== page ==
So why do I describe it as looting?
RCMP revealed Thursday that officers have seized a “substantial amount” of firearms from homes in the evacuated town of High River.
“We just want to make sure that all of those things are in a spot that we control, simply because of what they are,” said Sgt. Brian Topham.
“People have a significant amount of money invested in firearms ... so we put them in a place that we control and that they’re safe.”
First, they are not letting residents back in to collect their property:
Second, they broke into homes to obtain the firearms:
About 30 RCMP officers set up a blockade at the checkpoint, preventing 50 residents from walking into the town. Dozens more police cars, lights on, could be seen lining streets in the town on standby.Officers laid down a spike belt to stop anyone from attempting to drive past the blockade.
Third, they didn't record what firearms came from which homes, and will require the rightful owners to prove that they own a particular firearm:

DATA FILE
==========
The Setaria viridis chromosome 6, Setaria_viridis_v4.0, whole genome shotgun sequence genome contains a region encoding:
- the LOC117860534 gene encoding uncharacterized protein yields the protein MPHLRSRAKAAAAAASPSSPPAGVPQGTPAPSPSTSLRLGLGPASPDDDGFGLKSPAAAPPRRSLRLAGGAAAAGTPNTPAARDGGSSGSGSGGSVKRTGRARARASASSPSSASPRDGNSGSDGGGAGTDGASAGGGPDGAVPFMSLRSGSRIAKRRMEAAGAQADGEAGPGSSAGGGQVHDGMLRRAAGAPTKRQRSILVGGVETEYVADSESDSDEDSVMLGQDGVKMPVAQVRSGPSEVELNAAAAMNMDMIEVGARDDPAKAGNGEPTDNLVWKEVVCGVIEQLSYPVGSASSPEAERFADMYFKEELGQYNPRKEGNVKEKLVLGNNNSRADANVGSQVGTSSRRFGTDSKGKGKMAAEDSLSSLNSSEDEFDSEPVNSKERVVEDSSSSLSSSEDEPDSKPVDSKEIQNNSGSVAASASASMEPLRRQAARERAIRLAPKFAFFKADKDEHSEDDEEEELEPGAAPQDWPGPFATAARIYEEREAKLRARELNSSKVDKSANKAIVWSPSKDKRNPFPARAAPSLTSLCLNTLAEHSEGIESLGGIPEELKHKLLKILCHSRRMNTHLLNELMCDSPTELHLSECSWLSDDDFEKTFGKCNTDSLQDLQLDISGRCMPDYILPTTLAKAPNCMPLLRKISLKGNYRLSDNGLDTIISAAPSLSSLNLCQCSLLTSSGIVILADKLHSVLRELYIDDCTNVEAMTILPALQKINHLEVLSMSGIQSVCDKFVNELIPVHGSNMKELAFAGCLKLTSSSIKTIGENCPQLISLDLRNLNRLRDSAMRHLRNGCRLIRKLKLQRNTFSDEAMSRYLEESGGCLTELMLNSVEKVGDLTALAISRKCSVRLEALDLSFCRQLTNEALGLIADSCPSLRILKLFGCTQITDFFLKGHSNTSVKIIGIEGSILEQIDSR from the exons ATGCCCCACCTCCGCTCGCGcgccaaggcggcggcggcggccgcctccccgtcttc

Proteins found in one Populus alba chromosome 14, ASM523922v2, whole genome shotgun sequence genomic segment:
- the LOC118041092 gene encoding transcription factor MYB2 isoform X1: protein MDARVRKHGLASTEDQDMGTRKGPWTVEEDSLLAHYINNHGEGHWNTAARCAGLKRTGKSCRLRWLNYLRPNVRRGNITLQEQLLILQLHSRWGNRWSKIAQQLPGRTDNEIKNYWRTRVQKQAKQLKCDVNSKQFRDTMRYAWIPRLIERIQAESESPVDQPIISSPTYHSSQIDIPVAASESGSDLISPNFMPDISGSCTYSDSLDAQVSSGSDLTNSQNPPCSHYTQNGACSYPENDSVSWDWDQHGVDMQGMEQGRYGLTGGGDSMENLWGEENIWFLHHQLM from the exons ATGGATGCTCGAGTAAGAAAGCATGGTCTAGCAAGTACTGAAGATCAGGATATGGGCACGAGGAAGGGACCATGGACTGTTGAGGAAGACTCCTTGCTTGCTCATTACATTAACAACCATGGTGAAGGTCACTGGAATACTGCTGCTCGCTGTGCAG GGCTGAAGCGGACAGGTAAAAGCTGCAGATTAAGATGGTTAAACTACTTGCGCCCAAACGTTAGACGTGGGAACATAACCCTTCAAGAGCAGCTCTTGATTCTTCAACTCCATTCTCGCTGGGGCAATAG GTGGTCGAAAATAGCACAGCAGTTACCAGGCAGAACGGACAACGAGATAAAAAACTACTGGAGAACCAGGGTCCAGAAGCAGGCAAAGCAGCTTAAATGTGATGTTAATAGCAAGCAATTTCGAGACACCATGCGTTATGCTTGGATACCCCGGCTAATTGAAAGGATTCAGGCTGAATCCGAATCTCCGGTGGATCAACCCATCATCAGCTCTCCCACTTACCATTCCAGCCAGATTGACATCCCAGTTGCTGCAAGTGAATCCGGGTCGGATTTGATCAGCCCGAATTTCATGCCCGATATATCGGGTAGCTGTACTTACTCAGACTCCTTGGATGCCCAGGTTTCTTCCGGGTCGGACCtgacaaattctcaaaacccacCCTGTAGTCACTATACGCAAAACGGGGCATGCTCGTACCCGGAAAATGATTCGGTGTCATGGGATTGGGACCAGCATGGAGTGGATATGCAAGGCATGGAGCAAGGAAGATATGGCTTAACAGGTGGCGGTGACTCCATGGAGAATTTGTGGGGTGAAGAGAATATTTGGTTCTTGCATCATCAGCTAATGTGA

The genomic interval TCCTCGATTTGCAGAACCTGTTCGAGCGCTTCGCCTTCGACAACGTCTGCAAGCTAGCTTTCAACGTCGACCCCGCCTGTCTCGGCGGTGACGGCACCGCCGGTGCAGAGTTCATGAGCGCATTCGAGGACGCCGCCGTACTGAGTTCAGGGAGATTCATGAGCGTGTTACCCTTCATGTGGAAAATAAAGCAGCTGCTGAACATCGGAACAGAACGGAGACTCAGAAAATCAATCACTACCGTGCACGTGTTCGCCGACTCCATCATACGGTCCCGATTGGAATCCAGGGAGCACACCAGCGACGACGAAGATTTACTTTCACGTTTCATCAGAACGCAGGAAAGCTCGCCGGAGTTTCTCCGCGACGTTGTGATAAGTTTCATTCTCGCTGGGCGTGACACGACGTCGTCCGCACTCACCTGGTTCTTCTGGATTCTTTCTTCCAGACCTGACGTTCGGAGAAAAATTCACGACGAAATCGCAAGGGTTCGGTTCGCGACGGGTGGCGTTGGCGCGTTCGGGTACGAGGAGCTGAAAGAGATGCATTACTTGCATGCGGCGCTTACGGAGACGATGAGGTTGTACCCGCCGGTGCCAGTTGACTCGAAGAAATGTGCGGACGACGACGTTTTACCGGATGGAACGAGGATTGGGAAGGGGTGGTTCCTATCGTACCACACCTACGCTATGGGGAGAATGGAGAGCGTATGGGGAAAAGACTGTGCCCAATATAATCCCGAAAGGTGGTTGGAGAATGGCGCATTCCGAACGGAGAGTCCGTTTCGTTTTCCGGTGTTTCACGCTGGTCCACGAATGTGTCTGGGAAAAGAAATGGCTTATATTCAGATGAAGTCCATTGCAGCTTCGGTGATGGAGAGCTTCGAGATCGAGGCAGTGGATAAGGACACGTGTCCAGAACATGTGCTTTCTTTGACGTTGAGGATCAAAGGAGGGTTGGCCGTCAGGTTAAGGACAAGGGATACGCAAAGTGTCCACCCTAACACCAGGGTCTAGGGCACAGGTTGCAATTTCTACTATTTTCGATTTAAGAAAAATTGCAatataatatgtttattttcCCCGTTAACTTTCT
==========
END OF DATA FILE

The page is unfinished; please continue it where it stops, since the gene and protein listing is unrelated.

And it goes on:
Sgt. Topham ... did confirm that officer relied on forced entry to get into numerous houses during the early stages of the flood because of an “urgent need”....
Police are no longer forcing themselves into homes and the residences that were forced open will be secured, he said.
In other words, if an owner can't prove it is theirs, the cops will get to keep it. They should be charged with burglary and/or receiving or transporting stolen goods.
“We have seized a large quantity of firearms simply because they were left by residents in their places,” said Topham.
The guns will be returned to owners after residents are allowed back in town and they provide proof of ownership, Topham added.
Short lesson, if you have to evacuate, take your guns with you.
Update (June 29, 2013): An op-ed at Canada's National Post indicates that the RCMP keep changing their story about their looting.